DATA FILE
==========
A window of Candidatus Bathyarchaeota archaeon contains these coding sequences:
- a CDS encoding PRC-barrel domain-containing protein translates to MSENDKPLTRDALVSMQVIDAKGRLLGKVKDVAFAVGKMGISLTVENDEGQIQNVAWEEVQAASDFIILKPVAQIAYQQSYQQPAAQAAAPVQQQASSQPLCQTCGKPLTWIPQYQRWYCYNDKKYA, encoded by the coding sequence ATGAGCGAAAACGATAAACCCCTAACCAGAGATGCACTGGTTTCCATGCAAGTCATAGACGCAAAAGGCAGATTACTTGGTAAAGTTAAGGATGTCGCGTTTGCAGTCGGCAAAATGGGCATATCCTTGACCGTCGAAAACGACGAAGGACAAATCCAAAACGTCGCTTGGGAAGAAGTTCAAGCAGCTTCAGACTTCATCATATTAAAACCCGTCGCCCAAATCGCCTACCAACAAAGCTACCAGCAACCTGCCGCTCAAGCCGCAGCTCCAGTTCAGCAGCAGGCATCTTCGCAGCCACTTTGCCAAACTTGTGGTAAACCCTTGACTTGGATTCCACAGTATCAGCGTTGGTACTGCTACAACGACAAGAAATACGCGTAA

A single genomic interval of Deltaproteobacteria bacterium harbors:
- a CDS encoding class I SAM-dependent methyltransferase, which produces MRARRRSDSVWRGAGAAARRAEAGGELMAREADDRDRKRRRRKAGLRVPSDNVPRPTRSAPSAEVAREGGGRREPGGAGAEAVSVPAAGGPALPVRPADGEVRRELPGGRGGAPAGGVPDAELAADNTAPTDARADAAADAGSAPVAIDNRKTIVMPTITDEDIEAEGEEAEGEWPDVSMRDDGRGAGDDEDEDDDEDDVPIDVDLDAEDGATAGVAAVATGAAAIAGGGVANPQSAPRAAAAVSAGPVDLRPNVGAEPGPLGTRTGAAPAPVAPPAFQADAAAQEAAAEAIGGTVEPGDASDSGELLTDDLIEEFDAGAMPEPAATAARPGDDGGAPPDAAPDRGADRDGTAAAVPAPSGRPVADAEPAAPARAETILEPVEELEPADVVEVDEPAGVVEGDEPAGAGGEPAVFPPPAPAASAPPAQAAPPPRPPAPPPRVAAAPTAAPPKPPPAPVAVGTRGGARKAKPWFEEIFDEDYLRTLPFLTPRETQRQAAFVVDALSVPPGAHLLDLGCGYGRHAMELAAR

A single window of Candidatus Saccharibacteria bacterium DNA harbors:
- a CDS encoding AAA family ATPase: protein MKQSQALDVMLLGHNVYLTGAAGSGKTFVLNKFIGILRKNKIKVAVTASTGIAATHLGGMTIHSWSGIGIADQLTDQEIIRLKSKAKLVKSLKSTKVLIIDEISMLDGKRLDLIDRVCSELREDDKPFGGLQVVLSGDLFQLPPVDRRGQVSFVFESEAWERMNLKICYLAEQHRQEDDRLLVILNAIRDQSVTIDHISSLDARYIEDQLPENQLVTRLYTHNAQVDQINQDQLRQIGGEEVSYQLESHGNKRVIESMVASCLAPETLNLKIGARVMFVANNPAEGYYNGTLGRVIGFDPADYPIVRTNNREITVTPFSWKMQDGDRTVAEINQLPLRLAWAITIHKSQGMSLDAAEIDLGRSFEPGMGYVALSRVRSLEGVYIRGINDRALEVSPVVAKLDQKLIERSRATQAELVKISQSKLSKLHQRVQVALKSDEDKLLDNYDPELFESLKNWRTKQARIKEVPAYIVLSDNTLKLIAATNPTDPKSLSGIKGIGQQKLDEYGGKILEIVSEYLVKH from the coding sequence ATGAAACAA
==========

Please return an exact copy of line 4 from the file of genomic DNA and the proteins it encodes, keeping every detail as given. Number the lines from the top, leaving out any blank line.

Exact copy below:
- a CDS encoding class I SAM-dependent methyltransferase, which produces MRARRRSDSVWRGAGAAARRAEAGGELMAREADDRDRKRRRRKAGLRVPSDNVPRPTRSAPSAEVAREGGGRREPGGAGAEAVSVPAAGGPALPVRPADGEVRRELPGGRGGAPAGGVPDAELAADNTAPTDARADAAADAGSAPVAIDNRKTIVMPTITDEDIEAEGEEAEGEWPDVSMRDDGRGAGDDEDEDDDEDDVPIDVDLDAEDGATAGVAAVATGAAAIAGGGVANPQSAPRAAAAVSAGPVDLRPNVGAEPGPLGTRTGAAPAPVAPPAFQADAAAQEAAAEAIGGTVEPGDASDSGELLTDDLIEEFDAGAMPEPAATAARPGDDGGAPPDAAPDRGADRDGTAAAVPAPSGRPVADAEPAAPARAETILEPVEELEPADVVEVDEPAGVVEGDEPAGAGGEPAVFPPPAPAASAPPAQAAPPPRPPAPPPRVAAAPTAAPPKPPPAPVAVGTRGGARKAKPWFEEIFDEDYLRTLPFLTPRETQRQAAFVVDALSVPPGAHLLDLGCGYGRHAMELAAR